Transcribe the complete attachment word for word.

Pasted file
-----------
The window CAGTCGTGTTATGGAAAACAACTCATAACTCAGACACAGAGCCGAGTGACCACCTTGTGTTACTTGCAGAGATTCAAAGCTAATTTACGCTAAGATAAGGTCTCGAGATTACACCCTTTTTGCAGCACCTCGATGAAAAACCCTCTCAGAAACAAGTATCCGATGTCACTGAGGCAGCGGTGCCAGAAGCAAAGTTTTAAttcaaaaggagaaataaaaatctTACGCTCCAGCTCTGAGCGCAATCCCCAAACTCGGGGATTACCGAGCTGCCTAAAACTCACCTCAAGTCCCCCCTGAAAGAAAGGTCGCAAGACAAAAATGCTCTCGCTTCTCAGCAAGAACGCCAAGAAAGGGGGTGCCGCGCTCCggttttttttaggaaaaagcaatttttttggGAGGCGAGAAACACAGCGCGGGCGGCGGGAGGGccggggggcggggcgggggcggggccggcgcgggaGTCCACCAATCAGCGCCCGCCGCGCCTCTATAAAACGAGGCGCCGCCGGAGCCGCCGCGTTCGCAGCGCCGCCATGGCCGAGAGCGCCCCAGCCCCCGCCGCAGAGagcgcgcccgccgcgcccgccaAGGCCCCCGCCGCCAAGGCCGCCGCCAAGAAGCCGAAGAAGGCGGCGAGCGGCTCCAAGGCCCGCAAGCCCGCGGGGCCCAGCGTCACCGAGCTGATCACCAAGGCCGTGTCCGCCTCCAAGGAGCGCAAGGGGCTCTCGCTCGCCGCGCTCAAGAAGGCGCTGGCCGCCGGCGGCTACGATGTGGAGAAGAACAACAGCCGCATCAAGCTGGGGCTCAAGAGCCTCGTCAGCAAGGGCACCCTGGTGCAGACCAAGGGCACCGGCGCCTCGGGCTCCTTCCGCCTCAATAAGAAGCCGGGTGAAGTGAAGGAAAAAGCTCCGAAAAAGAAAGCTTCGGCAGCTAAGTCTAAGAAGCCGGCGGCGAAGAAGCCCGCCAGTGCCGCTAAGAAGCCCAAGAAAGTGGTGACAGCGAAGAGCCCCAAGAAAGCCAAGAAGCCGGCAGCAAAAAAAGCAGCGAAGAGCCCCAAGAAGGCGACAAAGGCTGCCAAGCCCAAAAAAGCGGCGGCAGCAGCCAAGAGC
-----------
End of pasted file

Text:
The window CAGTCGTGTTATGGAAAACAACTCATAACTCAGACACAGAGCCGAGTGACCACCTTGTGTTACTTGCAGAGATTCAAAGCTAATTTACGCTAAGATAAGGTCTCGAGATTACACCCTTTTTGCAGCACCTCGATGAAAAACCCTCTCAGAAACAAGTATCCGATGTCACTGAGGCAGCGGTGCCAGAAGCAAAGTTTTAAttcaaaaggagaaataaaaatctTACGCTCCAGCTCTGAGCGCAATCCCCAAACTCGGGGATTACCGAGCTGCCTAAAACTCACCTCAAGTCCCCCCTGAAAGAAAGGTCGCAAGACAAAAATGCTCTCGCTTCTCAGCAAGAACGCCAAGAAAGGGGGTGCCGCGCTCCggttttttttaggaaaaagcaatttttttggGAGGCGAGAAACACAGCGCGGGCGGCGGGAGGGccggggggcggggcgggggcggggccggcgcgggaGTCCACCAATCAGCGCCCGCCGCGCCTCTATAAAACGAGGCGCCGCCGGAGCCGCCGCGTTCGCAGCGCCGCCATGGCCGAGAGCGCCCCAGCCCCCGCCGCAGAGagcgcgcccgccgcgcccgccaAGGCCCCCGCCGCCAAGGCCGCCGCCAAGAAGCCGAAGAAGGCGGCGAGCGGCTCCAAGGCCCGCAAGCCCGCGGGGCCCAGCGTCACCGAGCTGATCACCAAGGCCGTGTCCGCCTCCAAGGAGCGCAAGGGGCTCTCGCTCGCCGCGCTCAAGAAGGCGCTGGCCGCCGGCGGCTACGATGTGGAGAAGAACAACAGCCGCATCAAGCTGGGGCTCAAGAGCCTCGTCAGCAAGGGCACCCTGGTGCAGACCAAGGGCACCGGCGCCTCGGGCTCCTTCCGCCTCAATAAGAAGCCGGGTGAAGTGAAGGAAAAAGCTCCGAAAAAGAAAGCTTCGGCAGCTAAGTCTAAGAAGCCGGCGGCGAAGAAGCCCGCCAGTGCCGCTAAGAAGCCCAAGAAAGTGGTGACAGCGAAGAGCCCCAAGAAAGCCAAGAAGCCGGCAGCAAAAAAAGCAGCGAAGAGCCCCAAGAAGGCGACAAAGGCTGCCAAGCCCAAAAAAGCGGCGGCAGCAGCCAAGAGC